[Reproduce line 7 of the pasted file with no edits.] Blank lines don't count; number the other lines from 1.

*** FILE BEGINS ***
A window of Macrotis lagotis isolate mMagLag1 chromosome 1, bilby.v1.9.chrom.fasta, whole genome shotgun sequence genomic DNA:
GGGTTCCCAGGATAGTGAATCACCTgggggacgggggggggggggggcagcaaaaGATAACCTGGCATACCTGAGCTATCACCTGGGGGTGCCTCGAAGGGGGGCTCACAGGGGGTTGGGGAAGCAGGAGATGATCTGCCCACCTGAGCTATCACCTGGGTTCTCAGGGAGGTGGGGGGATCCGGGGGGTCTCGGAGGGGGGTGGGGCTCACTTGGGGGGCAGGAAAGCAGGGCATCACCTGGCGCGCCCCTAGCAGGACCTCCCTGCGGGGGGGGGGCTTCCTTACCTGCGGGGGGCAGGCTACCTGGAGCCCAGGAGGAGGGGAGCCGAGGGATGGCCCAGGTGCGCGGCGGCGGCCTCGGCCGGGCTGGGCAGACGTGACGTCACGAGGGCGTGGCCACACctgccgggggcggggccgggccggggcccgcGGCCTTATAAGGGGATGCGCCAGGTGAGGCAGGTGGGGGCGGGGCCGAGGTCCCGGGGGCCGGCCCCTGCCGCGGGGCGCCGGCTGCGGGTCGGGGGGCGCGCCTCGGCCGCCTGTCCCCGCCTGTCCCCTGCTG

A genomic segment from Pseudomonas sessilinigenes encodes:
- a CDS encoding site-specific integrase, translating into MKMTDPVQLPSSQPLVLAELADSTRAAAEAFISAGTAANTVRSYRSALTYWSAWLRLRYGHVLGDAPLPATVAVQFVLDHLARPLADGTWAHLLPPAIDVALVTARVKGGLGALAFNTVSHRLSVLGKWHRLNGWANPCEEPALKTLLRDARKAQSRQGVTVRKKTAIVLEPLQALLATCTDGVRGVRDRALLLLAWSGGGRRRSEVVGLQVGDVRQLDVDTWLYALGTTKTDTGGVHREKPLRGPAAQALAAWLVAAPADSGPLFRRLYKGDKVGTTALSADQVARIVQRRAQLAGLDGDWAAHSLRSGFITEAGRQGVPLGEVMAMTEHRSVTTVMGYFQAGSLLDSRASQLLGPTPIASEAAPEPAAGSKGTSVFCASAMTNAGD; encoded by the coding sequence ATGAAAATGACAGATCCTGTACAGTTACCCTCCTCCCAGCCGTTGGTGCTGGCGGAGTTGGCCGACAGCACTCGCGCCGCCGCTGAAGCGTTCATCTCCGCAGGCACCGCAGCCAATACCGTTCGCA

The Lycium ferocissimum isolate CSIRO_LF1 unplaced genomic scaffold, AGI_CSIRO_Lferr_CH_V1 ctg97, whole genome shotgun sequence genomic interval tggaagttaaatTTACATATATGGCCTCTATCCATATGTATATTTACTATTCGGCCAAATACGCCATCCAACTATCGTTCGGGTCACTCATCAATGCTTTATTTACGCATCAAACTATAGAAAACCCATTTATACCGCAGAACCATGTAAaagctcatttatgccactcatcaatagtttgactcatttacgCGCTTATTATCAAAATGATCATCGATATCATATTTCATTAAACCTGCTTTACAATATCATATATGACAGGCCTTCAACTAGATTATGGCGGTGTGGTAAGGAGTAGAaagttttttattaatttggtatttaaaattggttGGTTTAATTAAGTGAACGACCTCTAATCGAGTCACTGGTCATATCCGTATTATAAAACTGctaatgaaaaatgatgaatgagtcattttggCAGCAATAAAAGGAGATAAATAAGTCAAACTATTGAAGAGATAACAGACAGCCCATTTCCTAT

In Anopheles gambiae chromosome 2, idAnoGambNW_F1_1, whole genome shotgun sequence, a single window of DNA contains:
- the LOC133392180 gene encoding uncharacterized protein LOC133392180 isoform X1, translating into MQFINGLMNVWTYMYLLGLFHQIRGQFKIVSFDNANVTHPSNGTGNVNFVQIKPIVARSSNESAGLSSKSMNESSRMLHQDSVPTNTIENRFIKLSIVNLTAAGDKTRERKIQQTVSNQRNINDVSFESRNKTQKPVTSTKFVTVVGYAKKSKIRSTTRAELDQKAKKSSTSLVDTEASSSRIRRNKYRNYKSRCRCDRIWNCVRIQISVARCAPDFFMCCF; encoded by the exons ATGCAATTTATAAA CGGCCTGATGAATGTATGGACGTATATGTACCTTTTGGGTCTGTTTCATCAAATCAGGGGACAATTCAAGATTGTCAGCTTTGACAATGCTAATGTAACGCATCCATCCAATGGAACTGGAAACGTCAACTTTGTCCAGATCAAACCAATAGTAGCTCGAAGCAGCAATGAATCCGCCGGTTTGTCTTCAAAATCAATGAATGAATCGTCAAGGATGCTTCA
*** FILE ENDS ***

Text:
- the LOC133392180 gene encoding uncharacterized protein LOC133392180 isoform X1, translating into MQFINGLMNVWTYMYLLGLFHQIRGQFKIVSFDNANVTHPSNGTGNVNFVQIKPIVARSSNESAGLSSKSMNESSRMLHQDSVPTNTIENRFIKLSIVNLTAAGDKTRERKIQQTVSNQRNINDVSFESRNKTQKPVTSTKFVTVVGYAKKSKIRSTTRAELDQKAKKSSTSLVDTEASSSRIRRNKYRNYKSRCRCDRIWNCVRIQISVARCAPDFFMCCF; encoded by the exons ATGCAATTTATAAA CGGCCTGATGAATGTATGGACGTATATGTACCTTTTGGGTCTGTTTCATCAAATCAGGGGACAATTCAAGATTGTCAGCTTTGACAATGCTAATGTAACGCATCCATCCAATGGAACTGGAAACGTCAACTTTGTCCAGATCAAACCAATAGTAGCTCGAAGCAGCAATGAATCCGCCGGTTTGTCTTCAAAATCAATGAATGAATCGTCAAGGATGCTTCA